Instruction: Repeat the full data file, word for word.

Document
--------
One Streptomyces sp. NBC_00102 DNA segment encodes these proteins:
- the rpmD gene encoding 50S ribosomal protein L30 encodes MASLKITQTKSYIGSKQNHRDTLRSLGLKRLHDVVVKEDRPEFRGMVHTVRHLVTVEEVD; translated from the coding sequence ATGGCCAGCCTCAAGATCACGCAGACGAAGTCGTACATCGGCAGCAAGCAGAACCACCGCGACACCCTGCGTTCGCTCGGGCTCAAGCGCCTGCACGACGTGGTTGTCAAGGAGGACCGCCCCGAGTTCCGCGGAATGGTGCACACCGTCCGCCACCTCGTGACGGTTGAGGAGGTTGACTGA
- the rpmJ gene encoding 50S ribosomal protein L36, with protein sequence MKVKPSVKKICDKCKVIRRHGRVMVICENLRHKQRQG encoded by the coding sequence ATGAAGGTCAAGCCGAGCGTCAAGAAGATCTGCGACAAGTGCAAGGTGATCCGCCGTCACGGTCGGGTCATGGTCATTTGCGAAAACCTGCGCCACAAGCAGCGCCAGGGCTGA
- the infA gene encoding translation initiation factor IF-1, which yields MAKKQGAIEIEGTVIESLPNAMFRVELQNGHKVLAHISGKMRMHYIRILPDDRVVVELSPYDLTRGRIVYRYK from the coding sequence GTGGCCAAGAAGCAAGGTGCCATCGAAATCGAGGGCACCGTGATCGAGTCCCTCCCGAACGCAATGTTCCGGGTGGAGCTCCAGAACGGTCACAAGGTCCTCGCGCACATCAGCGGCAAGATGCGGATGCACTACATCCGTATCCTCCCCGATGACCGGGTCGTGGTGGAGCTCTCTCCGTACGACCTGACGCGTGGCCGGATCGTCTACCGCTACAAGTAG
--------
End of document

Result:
One Streptomyces sp. NBC_00102 DNA segment encodes these proteins:
- the rpmD gene encoding 50S ribosomal protein L30 encodes MASLKITQTKSYIGSKQNHRDTLRSLGLKRLHDVVVKEDRPEFRGMVHTVRHLVTVEEVD; translated from the coding sequence ATGGCCAGCCTCAAGATCACGCAGACGAAGTCGTACATCGGCAGCAAGCAGAACCACCGCGACACCCTGCGTTCGCTCGGGCTCAAGCGCCTGCACGACGTGGTTGTCAAGGAGGACCGCCCCGAGTTCCGCGGAATGGTGCACACCGTCCGCCACCTCGTGACGGTTGAGGAGGTTGACTGA
- the rpmJ gene encoding 50S ribosomal protein L36, with protein sequence MKVKPSVKKICDKCKVIRRHGRVMVICENLRHKQRQG encoded by the coding sequence ATGAAGGTCAAGCCGAGCGTCAAGAAGATCTGCGACAAGTGCAAGGTGATCCGCCGTCACGGTCGGGTCATGGTCATTTGCGAAAACCTGCGCCACAAGCAGCGCCAGGGCTGA
- the infA gene encoding translation initiation factor IF-1, which yields MAKKQGAIEIEGTVIESLPNAMFRVELQNGHKVLAHISGKMRMHYIRILPDDRVVVELSPYDLTRGRIVYRYK from the coding sequence GTGGCCAAGAAGCAAGGTGCCATCGAAATCGAGGGCACCGTGATCGAGTCCCTCCCGAACGCAATGTTCCGGGTGGAGCTCCAGAACGGTCACAAGGTCCTCGCGCACATCAGCGGCAAGATGCGGATGCACTACATCCGTATCCTCCCCGATGACCGGGTCGTGGTGGAGCTCTCTCCGTACGACCTGACGCGTGGCCGGATCGTCTACCGCTACAAGTAG